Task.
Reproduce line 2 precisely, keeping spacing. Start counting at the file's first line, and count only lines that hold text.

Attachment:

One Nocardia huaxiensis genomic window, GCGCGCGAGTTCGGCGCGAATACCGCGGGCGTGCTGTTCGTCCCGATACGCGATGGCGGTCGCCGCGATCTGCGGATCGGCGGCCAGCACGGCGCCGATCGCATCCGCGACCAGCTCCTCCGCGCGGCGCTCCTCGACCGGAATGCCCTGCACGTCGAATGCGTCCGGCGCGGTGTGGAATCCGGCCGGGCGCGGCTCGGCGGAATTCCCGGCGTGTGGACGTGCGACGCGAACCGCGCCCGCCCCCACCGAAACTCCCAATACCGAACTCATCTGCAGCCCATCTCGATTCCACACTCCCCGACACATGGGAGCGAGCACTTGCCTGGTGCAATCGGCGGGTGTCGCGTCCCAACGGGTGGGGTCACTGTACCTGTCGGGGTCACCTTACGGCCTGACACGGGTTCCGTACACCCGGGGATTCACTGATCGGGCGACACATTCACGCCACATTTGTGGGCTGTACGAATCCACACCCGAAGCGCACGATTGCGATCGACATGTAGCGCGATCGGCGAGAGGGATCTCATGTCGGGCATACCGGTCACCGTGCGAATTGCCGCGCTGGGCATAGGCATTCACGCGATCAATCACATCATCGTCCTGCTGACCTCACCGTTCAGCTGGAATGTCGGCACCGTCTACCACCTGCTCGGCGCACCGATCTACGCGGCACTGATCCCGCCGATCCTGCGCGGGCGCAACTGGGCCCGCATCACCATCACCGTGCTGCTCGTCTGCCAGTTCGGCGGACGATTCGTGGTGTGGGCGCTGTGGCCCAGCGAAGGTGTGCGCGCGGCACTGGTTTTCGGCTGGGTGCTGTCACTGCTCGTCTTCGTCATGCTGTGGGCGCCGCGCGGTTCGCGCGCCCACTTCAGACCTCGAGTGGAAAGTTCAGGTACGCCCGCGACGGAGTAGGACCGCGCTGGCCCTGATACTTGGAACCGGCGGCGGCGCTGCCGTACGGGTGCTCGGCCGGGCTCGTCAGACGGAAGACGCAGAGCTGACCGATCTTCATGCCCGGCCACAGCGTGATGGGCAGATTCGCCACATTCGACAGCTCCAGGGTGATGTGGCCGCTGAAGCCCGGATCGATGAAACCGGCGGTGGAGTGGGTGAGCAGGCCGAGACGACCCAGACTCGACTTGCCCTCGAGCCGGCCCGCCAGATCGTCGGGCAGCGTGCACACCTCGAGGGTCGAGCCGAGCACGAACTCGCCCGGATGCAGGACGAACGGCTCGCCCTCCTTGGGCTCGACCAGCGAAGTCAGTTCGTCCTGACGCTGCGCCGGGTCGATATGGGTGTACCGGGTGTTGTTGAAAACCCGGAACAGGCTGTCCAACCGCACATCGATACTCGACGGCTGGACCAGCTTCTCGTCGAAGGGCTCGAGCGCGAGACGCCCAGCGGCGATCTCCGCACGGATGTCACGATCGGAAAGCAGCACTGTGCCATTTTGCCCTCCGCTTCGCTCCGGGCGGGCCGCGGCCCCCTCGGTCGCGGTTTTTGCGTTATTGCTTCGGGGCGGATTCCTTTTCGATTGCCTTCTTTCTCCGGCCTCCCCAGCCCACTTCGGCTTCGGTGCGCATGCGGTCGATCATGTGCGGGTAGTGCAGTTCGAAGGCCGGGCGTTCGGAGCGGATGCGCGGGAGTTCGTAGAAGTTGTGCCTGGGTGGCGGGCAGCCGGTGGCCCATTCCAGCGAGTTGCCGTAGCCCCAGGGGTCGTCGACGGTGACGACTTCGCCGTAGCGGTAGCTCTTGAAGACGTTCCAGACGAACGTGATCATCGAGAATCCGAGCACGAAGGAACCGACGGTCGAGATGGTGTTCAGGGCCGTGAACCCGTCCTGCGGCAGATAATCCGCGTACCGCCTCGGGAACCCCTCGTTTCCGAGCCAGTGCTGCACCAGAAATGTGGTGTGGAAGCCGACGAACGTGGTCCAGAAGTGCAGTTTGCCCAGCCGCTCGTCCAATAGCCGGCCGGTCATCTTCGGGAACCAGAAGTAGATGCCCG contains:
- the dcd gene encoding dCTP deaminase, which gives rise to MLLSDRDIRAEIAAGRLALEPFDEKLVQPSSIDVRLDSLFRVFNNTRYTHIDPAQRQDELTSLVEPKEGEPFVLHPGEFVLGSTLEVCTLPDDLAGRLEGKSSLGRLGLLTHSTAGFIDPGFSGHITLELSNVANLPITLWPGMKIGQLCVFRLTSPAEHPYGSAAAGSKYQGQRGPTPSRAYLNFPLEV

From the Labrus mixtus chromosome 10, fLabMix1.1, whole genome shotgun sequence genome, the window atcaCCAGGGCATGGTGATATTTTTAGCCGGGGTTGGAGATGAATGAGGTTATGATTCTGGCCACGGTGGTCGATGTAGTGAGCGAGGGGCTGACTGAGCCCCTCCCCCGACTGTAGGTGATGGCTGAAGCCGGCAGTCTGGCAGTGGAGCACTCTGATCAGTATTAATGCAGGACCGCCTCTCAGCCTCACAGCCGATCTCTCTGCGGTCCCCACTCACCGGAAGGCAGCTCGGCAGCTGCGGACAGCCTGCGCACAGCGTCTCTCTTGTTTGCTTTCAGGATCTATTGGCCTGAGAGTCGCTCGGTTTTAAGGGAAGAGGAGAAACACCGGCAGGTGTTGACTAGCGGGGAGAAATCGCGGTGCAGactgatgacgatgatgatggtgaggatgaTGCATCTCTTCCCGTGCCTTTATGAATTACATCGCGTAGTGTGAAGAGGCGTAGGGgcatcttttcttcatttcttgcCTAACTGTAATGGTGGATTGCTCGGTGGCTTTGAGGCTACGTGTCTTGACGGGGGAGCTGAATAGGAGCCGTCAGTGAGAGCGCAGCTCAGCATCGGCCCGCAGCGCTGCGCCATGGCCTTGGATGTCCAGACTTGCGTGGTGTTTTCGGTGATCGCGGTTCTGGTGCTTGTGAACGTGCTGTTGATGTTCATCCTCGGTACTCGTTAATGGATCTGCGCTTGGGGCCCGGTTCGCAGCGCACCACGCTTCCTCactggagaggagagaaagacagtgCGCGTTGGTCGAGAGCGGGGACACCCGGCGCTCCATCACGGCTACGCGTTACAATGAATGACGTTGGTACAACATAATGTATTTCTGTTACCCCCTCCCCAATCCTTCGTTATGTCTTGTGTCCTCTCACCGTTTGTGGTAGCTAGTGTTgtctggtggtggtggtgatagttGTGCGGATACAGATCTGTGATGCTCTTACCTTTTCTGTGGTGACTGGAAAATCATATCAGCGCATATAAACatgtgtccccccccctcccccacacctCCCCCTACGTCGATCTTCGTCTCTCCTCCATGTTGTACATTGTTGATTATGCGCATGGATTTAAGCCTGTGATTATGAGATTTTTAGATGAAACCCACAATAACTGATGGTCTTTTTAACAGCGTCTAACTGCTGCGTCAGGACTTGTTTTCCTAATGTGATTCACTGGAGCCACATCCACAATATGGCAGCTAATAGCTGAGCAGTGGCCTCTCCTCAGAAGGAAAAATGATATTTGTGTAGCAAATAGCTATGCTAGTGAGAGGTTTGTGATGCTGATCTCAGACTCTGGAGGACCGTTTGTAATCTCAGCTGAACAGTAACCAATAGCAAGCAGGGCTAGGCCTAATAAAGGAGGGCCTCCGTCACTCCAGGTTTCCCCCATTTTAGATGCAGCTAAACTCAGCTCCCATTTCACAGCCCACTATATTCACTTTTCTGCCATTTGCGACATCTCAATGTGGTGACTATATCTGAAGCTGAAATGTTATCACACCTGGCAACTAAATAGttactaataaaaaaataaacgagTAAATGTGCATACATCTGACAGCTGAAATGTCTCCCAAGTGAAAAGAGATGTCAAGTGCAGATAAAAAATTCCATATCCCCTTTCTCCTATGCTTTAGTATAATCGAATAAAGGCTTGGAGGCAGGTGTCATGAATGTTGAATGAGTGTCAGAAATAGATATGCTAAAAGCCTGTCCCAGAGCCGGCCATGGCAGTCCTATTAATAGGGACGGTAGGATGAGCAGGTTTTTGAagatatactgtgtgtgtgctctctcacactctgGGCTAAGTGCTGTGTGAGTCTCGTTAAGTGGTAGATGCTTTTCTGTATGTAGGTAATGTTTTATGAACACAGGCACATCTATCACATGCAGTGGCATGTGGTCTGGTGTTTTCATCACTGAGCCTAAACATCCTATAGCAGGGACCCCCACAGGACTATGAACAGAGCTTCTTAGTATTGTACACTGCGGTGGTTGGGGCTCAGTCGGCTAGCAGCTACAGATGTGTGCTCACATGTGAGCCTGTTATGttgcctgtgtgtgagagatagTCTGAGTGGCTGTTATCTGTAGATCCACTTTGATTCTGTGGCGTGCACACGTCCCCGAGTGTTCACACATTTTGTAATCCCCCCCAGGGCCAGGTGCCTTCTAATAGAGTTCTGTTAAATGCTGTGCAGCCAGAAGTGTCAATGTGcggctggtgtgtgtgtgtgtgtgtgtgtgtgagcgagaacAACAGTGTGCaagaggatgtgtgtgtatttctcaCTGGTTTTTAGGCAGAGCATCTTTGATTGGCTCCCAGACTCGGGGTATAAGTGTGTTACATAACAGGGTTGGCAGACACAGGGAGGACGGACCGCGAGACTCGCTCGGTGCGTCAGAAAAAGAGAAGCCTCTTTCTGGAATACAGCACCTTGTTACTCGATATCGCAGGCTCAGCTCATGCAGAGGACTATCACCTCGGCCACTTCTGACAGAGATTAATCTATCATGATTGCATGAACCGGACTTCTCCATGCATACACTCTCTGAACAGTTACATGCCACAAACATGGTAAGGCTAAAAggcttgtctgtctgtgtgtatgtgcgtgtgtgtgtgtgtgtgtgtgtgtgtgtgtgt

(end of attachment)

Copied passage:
- the dcd gene encoding dCTP deaminase, which gives rise to MLLSDRDIRAEIAAGRLALEPFDEKLVQPSSIDVRLDSLFRVFNNTRYTHIDPAQRQDELTSLVEPKEGEPFVLHPGEFVLGSTLEVCTLPDDLAGRLEGKSSLGRLGLLTHSTAGFIDPGFSGHITLELSNVANLPITLWPGMKIGQLCVFRLTSPAEHPYGSAAAGSKYQGQRGPTPSRAYLNFPLEV